The above numbers describe an economy that is transitioning into a more consumer oriented economy versus a pure export driven one. It is expected that China will be producing a very different set of goods in the near future from what it has produced until now.  With rising wages, China is home to the largest number of middle-class families of any nation in the world resulting   in an increase in demands for consumer oriented goods. The rise in wages also creates opportunities for new lower wage countries to emerge elsewhere, allowing these lower-income countries an opportunity to pursue a China-style growth miracle. 


Additionally, a more affluent China would have a stimulating effect on the overall global economy. The size of its economy could mean considerable increases in exports to China from other countries including the US. Mr. Daly pointed out that this rise in consumerism can be seen today in the US movie industry as movie producers cater to the second largest number of movie goers in the world in China. China also has the largest number of college students, the world’s largest bullet train network, the largest number of internet users, and the largest digital network in the world.


Given this economy, how does the United State deal with China?  China relies heavily on sea lines of communication and has a very distinct desire to build its military to protect and maintain its sea presence in South East Asia. China’s economic power and desire to develop its military presence presents a unique challenge to the US. China is a comprehensive power representing a potential threat to US pre-eminence.  Mr. Daly pointed out that President Trump’s approach to China is very transactional.  President Trump ties policy agenda items together preferring to negotiate a transaction, policy X for policy Y. For assistance with North Korea, President Trump seems to have eased on criticism of Chinese exchange rate management policy and international trade in return for Chinese assistance with North Korea. The tying of issues and not addressing other topics seems to have empowered China to believe other issues are off the table and not up for negotiation. Issues such as human rights, Taiwan, China’s military presence in the South China Sea, and environmental issues, are in essence off the table as they are not part of the current negotiation.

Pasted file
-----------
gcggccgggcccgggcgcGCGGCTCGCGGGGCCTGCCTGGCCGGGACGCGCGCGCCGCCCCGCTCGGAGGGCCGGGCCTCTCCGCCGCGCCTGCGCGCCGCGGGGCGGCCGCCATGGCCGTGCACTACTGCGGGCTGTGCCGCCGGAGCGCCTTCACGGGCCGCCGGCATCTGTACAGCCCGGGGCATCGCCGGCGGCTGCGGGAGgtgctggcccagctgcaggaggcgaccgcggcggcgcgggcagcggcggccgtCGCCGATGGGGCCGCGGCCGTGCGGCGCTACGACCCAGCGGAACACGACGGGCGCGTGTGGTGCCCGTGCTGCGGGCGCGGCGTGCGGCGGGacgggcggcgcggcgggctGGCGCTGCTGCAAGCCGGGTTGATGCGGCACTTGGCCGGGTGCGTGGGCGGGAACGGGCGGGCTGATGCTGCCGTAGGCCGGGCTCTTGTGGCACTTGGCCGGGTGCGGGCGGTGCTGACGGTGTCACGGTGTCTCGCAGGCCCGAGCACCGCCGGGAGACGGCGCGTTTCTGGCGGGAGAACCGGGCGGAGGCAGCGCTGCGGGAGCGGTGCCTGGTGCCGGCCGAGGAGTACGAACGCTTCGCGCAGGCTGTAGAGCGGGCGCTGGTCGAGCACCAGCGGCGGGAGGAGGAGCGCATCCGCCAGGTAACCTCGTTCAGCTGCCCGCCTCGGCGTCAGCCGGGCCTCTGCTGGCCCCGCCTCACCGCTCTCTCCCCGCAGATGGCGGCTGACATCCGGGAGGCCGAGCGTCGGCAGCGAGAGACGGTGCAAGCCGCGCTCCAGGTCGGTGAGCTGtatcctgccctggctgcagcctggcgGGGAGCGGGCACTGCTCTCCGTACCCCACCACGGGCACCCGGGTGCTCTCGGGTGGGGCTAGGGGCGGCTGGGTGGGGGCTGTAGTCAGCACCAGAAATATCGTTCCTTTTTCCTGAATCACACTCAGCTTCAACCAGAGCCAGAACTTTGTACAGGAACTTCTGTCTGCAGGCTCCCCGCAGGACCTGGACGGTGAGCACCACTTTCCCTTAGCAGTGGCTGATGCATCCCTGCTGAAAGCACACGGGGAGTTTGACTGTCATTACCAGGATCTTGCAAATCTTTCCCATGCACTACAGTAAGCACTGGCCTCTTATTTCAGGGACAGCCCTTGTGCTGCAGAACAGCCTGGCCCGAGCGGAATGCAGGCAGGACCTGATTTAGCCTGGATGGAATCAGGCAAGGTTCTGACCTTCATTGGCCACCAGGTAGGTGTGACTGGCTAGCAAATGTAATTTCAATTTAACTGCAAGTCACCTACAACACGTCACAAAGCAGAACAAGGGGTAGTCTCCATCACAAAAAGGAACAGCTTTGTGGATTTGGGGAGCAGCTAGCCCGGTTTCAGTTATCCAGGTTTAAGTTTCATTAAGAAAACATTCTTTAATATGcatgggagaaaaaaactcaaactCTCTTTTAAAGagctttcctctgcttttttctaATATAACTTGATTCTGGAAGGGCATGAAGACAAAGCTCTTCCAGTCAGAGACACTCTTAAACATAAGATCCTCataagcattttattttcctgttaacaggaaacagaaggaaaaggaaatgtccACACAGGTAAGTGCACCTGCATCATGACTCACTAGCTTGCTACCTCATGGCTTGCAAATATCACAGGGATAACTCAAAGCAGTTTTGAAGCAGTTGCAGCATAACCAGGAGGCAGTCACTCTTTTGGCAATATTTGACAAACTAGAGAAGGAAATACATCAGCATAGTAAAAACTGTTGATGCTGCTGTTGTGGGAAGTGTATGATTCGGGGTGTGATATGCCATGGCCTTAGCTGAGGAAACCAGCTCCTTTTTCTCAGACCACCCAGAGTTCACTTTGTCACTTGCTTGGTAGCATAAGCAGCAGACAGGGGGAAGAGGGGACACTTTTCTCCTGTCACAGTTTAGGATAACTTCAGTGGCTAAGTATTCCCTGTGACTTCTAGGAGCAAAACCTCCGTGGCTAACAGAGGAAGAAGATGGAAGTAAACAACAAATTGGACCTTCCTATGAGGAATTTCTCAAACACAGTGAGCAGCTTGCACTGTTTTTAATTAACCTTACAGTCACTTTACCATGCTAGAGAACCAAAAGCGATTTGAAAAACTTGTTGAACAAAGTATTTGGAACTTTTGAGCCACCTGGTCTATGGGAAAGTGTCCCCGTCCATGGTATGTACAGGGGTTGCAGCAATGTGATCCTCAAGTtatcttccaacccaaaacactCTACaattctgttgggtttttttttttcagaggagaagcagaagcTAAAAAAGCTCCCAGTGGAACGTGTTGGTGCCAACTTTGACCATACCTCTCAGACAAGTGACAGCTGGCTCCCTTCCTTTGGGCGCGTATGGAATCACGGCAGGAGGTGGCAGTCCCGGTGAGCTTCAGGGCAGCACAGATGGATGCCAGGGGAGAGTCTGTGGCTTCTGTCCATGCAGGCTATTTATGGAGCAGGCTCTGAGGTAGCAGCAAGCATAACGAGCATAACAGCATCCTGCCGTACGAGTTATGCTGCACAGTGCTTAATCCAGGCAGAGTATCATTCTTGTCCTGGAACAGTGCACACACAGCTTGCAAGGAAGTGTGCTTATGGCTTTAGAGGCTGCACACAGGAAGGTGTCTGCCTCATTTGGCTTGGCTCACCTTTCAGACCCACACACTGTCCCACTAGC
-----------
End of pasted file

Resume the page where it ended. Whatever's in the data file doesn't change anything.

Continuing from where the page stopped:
Prior US administrations pushed a series of agenda items independently, striving to attain agreements on each item and maintain a consistent perspective on a spectrum of issues, unwilling to negotiate or give in on US policy.  Mr. Daly pointed out that the piecemeal transactional approach being conducted by President Trump forestalls discussion on many strategic issues and sends a signal that everything is up for negotiation. From all appearances, China desperately wants a sphere of influence regionally and globally. The more China obtains a dominate role in areas around the world, the more difficult it becomes for the US to be a reliable ally not only in the Pacific Rim,  but also in other parts of  Asia and Africa.


Historically, the US has voluntarily reduced its presence in parts of the world due in part to a moral and political imperative in support of social justice. China is somewhat amoral in its dealings around the world, using its rise to economic dominance as a tool to promote China’s influence outside of China and to some degree replace US hegemony. This form of gradual aggression must result in the development of an institutional strategic attitude toward China and a reevaluation of the US role in global affairs.